How to Fix Iceman

Hey guys… I know I probably lost you by the title alone so kudos to those who stayed. There has been a lot of controversy surrounding Iceman, lately. Majority of it has been warranted so why is he the character that I’ve decided to defend for the Watchmen’s #WhyTheHate March initiative? Well, for one we had to pick a hero or villain we despise and try to convince others why they’re actually well written. Now you see how it’s a perfect choice?

What’s Good?

Almost everything about Sina Grace’s standalone Iceman series is unbearable to read, but the opening does an accurate job letting the reader know what swamp they’re about to get trapped in. Bobby Drake being on a dating website is honestly the answer to the question: “How as far away from the truth can we escape with this one?”, but there is some stuff to admire like Bobby’s parents which are the highlight of the series.

It’s just a shame the writer decided to make them ultimate villains. Grace really made them likable and the more fleshed out. There is something interesting about humanity and its imperfections. Having someone represent that in a form of fiction was really cool. Yes, even people we like might show some form of prejudice, it doesn’t make them evil, just morally wrong. Throughout the series, they’re shown as people who despite having problems with their son still try to make him a part of their lives. That’s why it is so painful when…

….we go from something truly complex, worth some reflection…

… this garbage…..

…..and then to this cringe!

When his parents find out a younger version of their son exists in the present they wanna replace their modern day one with him. What the-?! Suddenly a very complicated relationship build with layers upon layers turns into simple lazy writing. They were just made into a bunch of evil people when before you see the constant inner battle of the father and mother being waged whether to let go of Iceman or not. But screw all the pay-off because two issues later they wanna forget all of that. I truly don’t understand. This is why I made my own version.


Below you’ll see the tweaked version of the beginning of Iceman #1.

1) Stop with the gay stuff. Just stop. This is why this scene is my opening and not Bobby on some dating website. Iceman was never about his sexual orientation. Even when he was straight it wasn’t about being straight. He was actually about lacking the ability to keep a steady relationship despite being so good socially. A womanizer who can keep the same girl for his eternity is hard to come by. Why is it so hard to work off of that? If it were up to me I would’ve dropped the LGBT out and rather focus on…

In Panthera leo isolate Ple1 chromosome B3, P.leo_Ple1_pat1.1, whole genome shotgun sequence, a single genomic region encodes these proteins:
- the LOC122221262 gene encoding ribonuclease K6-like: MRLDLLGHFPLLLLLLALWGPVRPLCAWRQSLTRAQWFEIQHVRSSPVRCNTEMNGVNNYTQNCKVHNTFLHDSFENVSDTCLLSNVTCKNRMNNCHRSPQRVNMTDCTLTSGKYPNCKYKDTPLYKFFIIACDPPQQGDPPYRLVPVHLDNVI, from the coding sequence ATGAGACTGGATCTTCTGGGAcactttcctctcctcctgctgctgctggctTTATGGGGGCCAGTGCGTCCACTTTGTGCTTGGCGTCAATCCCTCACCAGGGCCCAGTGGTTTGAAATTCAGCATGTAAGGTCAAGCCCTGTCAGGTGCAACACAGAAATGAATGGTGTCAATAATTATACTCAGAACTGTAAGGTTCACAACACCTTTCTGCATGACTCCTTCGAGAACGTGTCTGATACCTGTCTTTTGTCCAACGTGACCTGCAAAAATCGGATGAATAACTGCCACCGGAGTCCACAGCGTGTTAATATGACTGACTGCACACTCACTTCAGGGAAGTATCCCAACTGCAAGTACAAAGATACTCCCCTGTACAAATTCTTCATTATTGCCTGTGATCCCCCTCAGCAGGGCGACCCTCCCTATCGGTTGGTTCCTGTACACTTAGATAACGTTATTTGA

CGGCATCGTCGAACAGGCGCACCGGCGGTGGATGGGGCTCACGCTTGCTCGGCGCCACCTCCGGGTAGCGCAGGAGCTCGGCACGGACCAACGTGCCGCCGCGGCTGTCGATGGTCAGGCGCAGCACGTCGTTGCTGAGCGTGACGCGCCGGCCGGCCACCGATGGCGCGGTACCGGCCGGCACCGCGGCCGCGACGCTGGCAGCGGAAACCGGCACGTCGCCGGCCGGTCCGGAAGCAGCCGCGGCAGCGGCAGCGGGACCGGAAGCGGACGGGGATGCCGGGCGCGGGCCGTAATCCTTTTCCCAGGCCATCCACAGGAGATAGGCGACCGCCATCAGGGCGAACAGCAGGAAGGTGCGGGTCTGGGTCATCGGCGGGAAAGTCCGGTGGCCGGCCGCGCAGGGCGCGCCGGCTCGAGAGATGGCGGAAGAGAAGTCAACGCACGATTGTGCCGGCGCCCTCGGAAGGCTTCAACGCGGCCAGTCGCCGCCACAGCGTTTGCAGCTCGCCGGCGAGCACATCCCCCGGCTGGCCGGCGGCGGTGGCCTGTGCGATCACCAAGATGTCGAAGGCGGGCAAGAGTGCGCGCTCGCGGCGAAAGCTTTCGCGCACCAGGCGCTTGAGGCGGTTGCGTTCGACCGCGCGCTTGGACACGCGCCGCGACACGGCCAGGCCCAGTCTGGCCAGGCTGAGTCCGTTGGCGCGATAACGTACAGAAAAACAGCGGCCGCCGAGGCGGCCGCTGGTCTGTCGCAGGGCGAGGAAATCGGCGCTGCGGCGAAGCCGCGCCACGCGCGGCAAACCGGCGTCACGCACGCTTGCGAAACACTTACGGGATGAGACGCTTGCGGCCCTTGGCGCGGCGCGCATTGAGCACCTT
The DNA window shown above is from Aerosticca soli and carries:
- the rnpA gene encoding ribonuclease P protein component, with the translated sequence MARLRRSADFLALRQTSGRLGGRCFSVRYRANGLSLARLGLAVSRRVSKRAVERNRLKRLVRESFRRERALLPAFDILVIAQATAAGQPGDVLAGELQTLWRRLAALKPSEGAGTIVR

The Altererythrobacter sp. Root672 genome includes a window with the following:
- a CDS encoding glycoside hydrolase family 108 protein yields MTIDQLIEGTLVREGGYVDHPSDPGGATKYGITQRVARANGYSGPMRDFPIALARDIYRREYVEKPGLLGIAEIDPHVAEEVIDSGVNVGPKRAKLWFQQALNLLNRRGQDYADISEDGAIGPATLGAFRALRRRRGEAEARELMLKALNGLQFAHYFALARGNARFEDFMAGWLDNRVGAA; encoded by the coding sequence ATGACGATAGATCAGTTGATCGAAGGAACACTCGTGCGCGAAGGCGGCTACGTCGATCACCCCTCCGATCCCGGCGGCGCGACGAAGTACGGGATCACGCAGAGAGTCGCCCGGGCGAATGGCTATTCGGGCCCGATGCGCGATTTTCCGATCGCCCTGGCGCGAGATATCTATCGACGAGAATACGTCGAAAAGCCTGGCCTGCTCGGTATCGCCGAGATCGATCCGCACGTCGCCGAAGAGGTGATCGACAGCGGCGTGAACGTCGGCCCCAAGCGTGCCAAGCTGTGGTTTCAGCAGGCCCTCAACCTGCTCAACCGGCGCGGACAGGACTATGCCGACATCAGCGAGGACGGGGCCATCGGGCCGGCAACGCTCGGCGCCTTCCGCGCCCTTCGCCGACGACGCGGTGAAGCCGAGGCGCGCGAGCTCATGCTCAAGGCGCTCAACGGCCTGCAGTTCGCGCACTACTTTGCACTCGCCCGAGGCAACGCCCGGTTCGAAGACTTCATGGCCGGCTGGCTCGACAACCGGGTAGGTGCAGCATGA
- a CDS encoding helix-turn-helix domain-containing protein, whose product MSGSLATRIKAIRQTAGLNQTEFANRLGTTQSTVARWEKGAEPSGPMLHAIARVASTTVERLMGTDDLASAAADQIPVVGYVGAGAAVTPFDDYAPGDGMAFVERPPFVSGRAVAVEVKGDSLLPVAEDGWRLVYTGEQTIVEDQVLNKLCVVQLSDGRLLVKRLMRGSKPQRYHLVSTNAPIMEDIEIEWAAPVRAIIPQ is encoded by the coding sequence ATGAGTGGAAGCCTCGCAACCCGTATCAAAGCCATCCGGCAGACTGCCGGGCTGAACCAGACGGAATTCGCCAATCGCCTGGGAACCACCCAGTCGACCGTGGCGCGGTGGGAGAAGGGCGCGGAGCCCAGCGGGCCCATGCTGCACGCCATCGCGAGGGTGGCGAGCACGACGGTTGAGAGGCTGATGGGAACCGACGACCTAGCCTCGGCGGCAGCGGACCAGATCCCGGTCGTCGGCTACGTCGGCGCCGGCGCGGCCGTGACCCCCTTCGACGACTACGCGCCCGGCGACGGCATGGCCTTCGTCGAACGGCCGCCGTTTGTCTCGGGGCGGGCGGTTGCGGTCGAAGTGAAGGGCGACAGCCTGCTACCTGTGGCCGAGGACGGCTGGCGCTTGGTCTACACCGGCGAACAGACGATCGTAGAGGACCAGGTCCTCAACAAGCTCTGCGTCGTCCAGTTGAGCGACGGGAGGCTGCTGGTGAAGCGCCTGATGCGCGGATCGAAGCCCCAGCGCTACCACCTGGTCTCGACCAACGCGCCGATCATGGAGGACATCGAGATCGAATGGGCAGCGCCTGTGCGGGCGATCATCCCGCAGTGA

2) X-Men. Iceman was never interesting alone. Few X-Men have been. Why? Because each member is so tied to the core group identity that without one it begins to lose its meaning. Doesn’t mean we can’t have a standalone solo comic following Bobby Drake’s life. In objectivity, to stay true to the characters (plural) the theme would be about Iceman trying to figure out why the team isn’t like it once used to. Recognise the divisions the team had gone through, recognize the good old days, recognize the meaning of X-Men.

3) Try to make Bobby his own person with personal life struggles yet always tie it back to the team. Grace has sort of tried doing this minus the ‘tying back to the team’ part.


Hopefully, you’ll be able to pick up on these 3 main goals within the pages I have re-edited. To compare the writing quality I put the original first and then mine. You can start in the opposite order if you want. Keep in mind I am an amateur and I did this in the simplest editing so possible. If some speech/text bubbles are harder to make our I suggest pressing on the image itself and zoom in.



So here is what I would’ve like to have envisioned Iceman’s proper solo series to be. Just shows how much cringey dialogue you can cut out and replace with something natural or better suiting. The title kind of wasn’t lying after all.



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